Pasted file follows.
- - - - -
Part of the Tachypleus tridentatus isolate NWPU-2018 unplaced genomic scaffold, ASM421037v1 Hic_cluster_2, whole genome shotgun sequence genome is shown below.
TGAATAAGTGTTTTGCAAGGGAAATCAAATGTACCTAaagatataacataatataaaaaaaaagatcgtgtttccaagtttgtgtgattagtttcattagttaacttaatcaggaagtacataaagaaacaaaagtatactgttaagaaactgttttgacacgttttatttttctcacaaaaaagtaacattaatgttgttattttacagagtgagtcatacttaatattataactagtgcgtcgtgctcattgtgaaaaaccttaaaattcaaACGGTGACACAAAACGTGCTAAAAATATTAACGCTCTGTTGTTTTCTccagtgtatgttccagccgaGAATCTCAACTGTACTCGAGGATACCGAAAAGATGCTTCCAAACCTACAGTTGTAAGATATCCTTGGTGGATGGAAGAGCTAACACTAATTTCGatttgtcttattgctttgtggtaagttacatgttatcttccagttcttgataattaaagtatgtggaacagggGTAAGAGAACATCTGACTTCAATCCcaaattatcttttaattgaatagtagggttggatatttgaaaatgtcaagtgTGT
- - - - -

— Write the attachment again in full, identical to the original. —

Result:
Part of the Tachypleus tridentatus isolate NWPU-2018 unplaced genomic scaffold, ASM421037v1 Hic_cluster_2, whole genome shotgun sequence genome is shown below.
TGAATAAGTGTTTTGCAAGGGAAATCAAATGTACCTAaagatataacataatataaaaaaaaagatcgtgtttccaagtttgtgtgattagtttcattagttaacttaatcaggaagtacataaagaaacaaaagtatactgttaagaaactgttttgacacgttttatttttctcacaaaaaagtaacattaatgttgttattttacagagtgagtcatacttaatattataactagtgcgtcgtgctcattgtgaaaaaccttaaaattcaaACGGTGACACAAAACGTGCTAAAAATATTAACGCTCTGTTGTTTTCTccagtgtatgttccagccgaGAATCTCAACTGTACTCGAGGATACCGAAAAGATGCTTCCAAACCTACAGTTGTAAGATATCCTTGGTGGATGGAAGAGCTAACACTAATTTCGatttgtcttattgctttgtggtaagttacatgttatcttccagttcttgataattaaagtatgtggaacagggGTAAGAGAACATCTGACTTCAATCCcaaattatcttttaattgaatagtagggttggatatttgaaaatgtcaagtgTGT